Mali's Music: A Universal Language

Faces - The Magazine of People, Places and Cultures for Kids|March 2020

Mali's Music: A Universal Language
The country of Mali and the U.S. state of Mississippi are more than 5,000 miles apart and very different from each other in almost every way. But many people say that music is a universal language, and in this case, it’s true. Mississippi and Mali share a flavor of blues music that connects their modern-day musicians with ancient African musical traditions. How did these two places end up sharing a musical language?
Marcia Amidon Lusted

Mali is a country with a long, rich musical history. Music is such a big part of the culture that in 2012 when Islamic extremist groups tried to ban all music in the northern region of the country, there were widespread protests. In some parts of the country, music became a nonviolent way to stand up to oppression. Mali’s stories and histories have usually been told through storytelling and songs instead of written books. Professional speakers and musicians called jeli (or griot in French), recited or sang stories and histories from memory. Griots used instruments such as the ngoni (a lute), the bafalon (a percussion instrument like a xylophone), and the kora (a string instrument much like a harp).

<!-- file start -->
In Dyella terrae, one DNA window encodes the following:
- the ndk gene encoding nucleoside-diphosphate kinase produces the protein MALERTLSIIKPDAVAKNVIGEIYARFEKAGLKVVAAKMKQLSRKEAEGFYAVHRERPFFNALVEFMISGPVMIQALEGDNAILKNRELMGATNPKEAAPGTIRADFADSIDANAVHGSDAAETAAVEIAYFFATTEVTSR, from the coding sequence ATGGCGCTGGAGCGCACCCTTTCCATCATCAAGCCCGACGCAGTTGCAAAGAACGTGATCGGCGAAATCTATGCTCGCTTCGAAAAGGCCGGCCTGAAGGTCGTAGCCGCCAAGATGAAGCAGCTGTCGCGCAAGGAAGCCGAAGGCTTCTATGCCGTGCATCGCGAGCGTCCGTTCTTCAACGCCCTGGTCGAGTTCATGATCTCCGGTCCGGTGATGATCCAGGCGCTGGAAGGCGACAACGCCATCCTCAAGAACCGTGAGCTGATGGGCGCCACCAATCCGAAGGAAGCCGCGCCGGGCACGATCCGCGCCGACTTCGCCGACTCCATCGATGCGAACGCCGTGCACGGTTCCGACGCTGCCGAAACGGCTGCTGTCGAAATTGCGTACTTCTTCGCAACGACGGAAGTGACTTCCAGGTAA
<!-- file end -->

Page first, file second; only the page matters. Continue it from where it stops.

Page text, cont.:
The blues-like melodies of the traditional songs of the jeli were carried with the Africans who were forcibly taken from Mali and sold into slavery in the United States. Music historians believe that those melodies, as well as other African music traditions, became the basis for American blues music. Other musical genres like jazz, rock and roll, salsa, funk, and hip-hop would not have existed without the influence of African music, which enslaved people kept alive as part of their heritage and which gradually filtered into new styles of American music.

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March 2020